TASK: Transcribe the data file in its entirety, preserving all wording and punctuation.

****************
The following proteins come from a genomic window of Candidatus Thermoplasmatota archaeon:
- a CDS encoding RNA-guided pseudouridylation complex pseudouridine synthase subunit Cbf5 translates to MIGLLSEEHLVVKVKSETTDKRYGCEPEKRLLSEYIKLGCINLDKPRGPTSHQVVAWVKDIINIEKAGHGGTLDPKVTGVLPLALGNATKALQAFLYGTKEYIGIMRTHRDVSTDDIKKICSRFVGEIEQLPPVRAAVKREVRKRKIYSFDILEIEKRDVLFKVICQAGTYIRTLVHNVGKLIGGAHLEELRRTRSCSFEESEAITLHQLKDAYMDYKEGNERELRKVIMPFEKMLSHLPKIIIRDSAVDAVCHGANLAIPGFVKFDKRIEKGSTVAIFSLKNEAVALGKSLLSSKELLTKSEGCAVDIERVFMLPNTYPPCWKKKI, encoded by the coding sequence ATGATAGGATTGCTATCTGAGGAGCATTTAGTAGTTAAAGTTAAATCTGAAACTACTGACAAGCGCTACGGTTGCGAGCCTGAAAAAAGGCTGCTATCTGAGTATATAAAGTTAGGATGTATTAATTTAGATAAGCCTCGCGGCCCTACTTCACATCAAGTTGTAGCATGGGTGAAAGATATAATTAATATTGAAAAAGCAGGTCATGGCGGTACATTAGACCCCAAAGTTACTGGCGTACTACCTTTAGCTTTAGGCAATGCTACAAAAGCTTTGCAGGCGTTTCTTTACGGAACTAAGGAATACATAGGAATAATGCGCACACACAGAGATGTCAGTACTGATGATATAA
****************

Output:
The following proteins come from a genomic window of Candidatus Thermoplasmatota archaeon:
- a CDS encoding RNA-guided pseudouridylation complex pseudouridine synthase subunit Cbf5 translates to MIGLLSEEHLVVKVKSETTDKRYGCEPEKRLLSEYIKLGCINLDKPRGPTSHQVVAWVKDIINIEKAGHGGTLDPKVTGVLPLALGNATKALQAFLYGTKEYIGIMRTHRDVSTDDIKKICSRFVGEIEQLPPVRAAVKREVRKRKIYSFDILEIEKRDVLFKVICQAGTYIRTLVHNVGKLIGGAHLEELRRTRSCSFEESEAITLHQLKDAYMDYKEGNERELRKVIMPFEKMLSHLPKIIIRDSAVDAVCHGANLAIPGFVKFDKRIEKGSTVAIFSLKNEAVALGKSLLSSKELLTKSEGCAVDIERVFMLPNTYPPCWKKKI, encoded by the coding sequence ATGATAGGATTGCTATCTGAGGAGCATTTAGTAGTTAAAGTTAAATCTGAAACTACTGACAAGCGCTACGGTTGCGAGCCTGAAAAAAGGCTGCTATCTGAGTATATAAAGTTAGGATGTATTAATTTAGATAAGCCTCGCGGCCCTACTTCACATCAAGTTGTAGCATGGGTGAAAGATATAATTAATATTGAAAAAGCAGGTCATGGCGGTACATTAGACCCCAAAGTTACTGGCGTACTACCTTTAGCTTTAGGCAATGCTACAAAAGCTTTGCAGGCGTTTCTTTACGGAACTAAGGAATACATAGGAATAATGCGCACACACAGAGATGTCAGTACTGATGATATAA